Next Gen Hawaiʻi public health ambassadors are teens and young adults who create social media content focused on public health awareness and resources in multiple languages spoken in Hawaiʻi. For the remainder of 2020, Next Gen Hawaiʻi will host two TikTok challenges monthly, which will be shared widely.

    “The goal of the Next Gen Hawaiʻi project is to amplify voices of the youth of Hawaiʻi in their languages to support better health in their communities, especially in Pacific Islander, Native Hawaiian, and other communities that have been so impacted by COVID-19,” said Momi Tolentino, communications and community relations assistant at Papa Ola Lōkahi, who is helping run the program.

    “We want to bolster health, a sense of belonging, and in-language outreach to Hawaiʻi communities during COVID-19,” Tolentino added.

    For more information about Next Gen Hawaiʻi, email

    - Posted Friday, November 20

  • New research reveals key steps to fight flavored tobacco

    Restrictions on flavored tobacco products are a great way to promote public health, and these restrictions work best if public health experts form partnerships with tobacco retailers, run intensive media campaigns and advocate for comprehensive bans on the products. That’s according to a study published in Tobacco Control from the University of Hawaiʻi at Mānoa Office of Public Health Studies researchers.

    For the study, UH researchers interviewed experts from across the U.S. and Canada who had firsthand experience in passing, implementing or evaluating bans on flavored tobacco products. The researchers then analyzed the interviews for common themes.

    “We wanted to identify the best ways to implement flavored tobacco policies,” said lead author Katey Peck, who was a UH Mānoa public health graduate student at the time of the study. Peck and her co-authors asked experts about the economic impacts, lessons learned and unforeseen consequences of implementing restrictions.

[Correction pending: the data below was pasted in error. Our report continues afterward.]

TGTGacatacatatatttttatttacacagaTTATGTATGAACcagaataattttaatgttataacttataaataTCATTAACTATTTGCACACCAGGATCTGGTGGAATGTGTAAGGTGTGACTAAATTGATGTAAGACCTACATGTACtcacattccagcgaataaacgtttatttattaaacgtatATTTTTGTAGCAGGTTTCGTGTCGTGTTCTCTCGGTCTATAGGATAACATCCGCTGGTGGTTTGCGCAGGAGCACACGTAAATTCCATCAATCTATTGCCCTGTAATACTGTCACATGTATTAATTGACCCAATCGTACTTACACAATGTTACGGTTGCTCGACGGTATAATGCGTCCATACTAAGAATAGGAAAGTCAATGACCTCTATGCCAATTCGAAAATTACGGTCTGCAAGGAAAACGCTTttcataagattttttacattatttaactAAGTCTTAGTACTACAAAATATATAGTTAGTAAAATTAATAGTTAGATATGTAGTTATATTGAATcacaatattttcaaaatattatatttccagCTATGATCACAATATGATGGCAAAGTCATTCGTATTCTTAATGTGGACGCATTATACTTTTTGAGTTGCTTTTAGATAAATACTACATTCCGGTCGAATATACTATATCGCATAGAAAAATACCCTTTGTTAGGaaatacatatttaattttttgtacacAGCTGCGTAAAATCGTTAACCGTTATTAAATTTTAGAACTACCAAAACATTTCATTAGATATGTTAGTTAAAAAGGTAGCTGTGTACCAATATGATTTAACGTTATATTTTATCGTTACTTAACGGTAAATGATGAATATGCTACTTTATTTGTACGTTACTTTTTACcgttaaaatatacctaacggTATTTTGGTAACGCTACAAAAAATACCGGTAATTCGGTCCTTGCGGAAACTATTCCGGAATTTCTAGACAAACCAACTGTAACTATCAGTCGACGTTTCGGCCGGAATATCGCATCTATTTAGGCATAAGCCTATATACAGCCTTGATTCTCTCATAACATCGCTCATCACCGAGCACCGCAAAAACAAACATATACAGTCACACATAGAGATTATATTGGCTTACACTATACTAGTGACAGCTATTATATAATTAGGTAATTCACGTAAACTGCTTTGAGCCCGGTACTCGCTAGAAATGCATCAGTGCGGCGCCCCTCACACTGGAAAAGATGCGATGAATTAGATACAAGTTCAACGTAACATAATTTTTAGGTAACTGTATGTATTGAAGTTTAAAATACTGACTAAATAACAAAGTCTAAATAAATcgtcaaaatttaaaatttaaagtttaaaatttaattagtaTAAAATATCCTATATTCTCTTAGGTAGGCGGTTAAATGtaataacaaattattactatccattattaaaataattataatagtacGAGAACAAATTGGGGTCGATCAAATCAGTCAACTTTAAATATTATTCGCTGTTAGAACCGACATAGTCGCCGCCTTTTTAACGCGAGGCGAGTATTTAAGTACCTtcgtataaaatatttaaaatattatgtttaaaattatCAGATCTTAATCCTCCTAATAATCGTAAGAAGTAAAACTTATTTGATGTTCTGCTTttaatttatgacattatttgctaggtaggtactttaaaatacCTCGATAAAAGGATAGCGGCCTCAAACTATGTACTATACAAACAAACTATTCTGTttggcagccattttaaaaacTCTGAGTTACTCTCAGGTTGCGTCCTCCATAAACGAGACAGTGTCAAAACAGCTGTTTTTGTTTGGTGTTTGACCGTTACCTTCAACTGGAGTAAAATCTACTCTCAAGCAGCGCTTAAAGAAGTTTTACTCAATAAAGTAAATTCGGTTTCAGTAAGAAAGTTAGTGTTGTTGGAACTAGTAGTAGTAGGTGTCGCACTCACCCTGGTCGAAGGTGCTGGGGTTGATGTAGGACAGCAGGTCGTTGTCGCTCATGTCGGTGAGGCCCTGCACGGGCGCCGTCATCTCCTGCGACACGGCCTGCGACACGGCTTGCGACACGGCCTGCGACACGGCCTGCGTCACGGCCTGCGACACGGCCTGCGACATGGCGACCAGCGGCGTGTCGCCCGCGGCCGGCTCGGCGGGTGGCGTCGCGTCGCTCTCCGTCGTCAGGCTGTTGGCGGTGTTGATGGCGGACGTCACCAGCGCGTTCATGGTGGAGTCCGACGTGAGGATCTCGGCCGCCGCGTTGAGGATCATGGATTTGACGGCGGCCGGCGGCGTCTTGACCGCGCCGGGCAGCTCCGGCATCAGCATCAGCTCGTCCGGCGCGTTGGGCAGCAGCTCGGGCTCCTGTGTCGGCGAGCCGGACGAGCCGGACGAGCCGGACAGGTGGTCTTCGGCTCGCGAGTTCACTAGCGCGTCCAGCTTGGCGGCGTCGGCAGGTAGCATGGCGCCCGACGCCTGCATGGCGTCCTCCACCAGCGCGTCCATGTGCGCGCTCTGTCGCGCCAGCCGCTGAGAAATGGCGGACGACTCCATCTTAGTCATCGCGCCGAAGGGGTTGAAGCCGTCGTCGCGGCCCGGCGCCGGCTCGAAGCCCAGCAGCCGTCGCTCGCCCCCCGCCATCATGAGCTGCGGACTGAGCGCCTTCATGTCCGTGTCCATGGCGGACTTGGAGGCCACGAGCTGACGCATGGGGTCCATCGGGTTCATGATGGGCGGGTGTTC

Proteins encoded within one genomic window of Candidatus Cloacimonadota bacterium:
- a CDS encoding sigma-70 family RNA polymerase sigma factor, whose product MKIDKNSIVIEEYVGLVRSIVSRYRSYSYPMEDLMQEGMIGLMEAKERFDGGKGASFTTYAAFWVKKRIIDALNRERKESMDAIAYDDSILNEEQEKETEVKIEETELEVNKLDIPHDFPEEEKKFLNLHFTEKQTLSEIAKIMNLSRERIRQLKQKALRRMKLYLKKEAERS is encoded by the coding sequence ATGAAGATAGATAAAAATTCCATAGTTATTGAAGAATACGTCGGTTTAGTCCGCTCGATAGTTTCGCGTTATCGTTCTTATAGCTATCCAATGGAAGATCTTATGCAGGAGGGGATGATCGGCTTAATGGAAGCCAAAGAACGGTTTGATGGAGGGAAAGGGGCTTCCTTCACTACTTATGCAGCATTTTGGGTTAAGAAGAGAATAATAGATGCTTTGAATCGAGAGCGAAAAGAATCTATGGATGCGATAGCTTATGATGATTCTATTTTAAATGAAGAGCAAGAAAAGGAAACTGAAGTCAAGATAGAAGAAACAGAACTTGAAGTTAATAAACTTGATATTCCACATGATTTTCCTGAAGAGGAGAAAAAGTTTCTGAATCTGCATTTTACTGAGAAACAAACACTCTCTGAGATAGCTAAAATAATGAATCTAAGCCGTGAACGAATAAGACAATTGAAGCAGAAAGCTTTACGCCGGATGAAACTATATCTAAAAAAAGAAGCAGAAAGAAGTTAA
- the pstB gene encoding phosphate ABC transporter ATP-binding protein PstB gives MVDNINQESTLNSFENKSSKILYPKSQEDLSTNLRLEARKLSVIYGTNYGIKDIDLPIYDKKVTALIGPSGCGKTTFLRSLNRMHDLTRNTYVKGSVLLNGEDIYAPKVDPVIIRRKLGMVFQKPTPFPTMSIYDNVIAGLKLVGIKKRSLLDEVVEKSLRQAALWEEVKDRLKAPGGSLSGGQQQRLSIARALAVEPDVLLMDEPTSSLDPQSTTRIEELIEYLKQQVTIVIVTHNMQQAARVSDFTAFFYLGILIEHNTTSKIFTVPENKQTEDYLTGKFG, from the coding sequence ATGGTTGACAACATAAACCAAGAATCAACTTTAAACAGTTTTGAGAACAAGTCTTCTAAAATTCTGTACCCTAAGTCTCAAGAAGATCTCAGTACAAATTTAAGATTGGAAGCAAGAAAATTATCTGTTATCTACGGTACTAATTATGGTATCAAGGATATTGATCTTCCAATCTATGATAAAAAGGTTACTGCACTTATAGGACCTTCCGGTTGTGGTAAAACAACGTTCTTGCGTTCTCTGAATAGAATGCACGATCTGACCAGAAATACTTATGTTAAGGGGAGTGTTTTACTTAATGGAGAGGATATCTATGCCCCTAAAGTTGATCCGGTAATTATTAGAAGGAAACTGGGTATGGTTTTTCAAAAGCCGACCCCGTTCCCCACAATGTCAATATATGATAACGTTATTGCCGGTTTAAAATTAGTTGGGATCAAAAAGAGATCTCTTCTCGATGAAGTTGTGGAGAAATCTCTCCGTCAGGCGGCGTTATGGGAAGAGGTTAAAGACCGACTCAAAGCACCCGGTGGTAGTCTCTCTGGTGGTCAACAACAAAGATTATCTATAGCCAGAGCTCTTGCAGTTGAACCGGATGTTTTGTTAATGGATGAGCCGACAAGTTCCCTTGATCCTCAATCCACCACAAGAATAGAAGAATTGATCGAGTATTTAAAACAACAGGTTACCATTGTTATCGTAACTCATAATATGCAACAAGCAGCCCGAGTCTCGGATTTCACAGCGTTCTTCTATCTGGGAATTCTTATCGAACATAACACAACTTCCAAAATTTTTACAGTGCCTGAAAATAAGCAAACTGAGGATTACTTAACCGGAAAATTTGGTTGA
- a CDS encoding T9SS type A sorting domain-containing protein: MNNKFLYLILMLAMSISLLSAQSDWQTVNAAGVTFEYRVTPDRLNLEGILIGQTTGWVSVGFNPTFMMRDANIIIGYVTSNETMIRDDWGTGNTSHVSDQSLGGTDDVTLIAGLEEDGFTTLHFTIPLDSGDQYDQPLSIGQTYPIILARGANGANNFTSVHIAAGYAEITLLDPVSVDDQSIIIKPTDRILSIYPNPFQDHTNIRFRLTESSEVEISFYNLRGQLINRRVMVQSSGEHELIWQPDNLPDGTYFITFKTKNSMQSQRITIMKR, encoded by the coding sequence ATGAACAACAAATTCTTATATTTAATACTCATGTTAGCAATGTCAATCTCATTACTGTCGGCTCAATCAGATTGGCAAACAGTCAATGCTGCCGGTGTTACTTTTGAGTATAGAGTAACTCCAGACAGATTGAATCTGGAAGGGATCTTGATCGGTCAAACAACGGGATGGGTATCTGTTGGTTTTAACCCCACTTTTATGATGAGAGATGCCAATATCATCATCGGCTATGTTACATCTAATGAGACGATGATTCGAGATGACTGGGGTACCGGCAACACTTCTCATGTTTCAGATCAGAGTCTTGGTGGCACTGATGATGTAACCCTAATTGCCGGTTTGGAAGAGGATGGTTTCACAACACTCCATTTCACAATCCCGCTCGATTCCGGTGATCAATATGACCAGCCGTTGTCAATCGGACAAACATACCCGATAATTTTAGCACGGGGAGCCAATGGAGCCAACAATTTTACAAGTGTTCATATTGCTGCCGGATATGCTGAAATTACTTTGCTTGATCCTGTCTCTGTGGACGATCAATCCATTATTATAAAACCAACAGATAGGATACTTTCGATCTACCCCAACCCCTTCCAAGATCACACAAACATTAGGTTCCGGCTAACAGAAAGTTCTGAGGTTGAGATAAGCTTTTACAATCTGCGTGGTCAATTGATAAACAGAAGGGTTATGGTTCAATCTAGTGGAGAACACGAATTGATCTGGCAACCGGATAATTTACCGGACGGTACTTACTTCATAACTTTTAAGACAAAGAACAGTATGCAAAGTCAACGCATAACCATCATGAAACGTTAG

Study findings

    One key finding was that comprehensive bans on the products were more effective and easier to enforce than partial bans. Partial bans might allow sales of menthol flavored products to continue or sales to proceed at retailers located within a certain distance from schools.

    “The experts agreed that comprehensive bans are better because the rules are simpler. The sale of flavored tobacco products is not allowed, period,” Peck said. “With comprehensive bans, tobacco retailers don’t wind up in situations where they are trying to answer questions from customers.”

    Another important finding was that media campaigns that raise awareness of the health impacts of flavored tobacco products and educate the public on the details of any new policy proposals were essential to successfully implementing new policies.

    “Flavored tobacco products are risky, and the experts we talked to emphasized the importance of providing accurate, factual information to the public about the known risks of these products,” Peck said.

    The experts also said public health advocates should treat tobacco retailers as partners in establishing new policies, rather than as businesses that need to be regulated. Moreover, tapping the knowledge held by retailers, who encounter the tobacco-buying public every day, can help public health advocates to create appropriate educational materials for their local populations.

    “The regulation of flavored tobacco products is a new and growing area of public health,” Peck added. “Our study showed that gathering information from experts and asking them to identify and share their ideas about best practices has potential to improve the implementation and efficacy of flavored tobacco policies.”

    Peck’s co-authors on the study included Rebekah RodericksTetine Sentell and Catherine Pirkle, of UH Mānoa’s Office of Public Health Studies; and Lola Irvin, Lila Johnson, Jill Tamashiro and Lance Ching, of the Hawaiʻi State Department of Health.

    - Posted Tuesday, November 10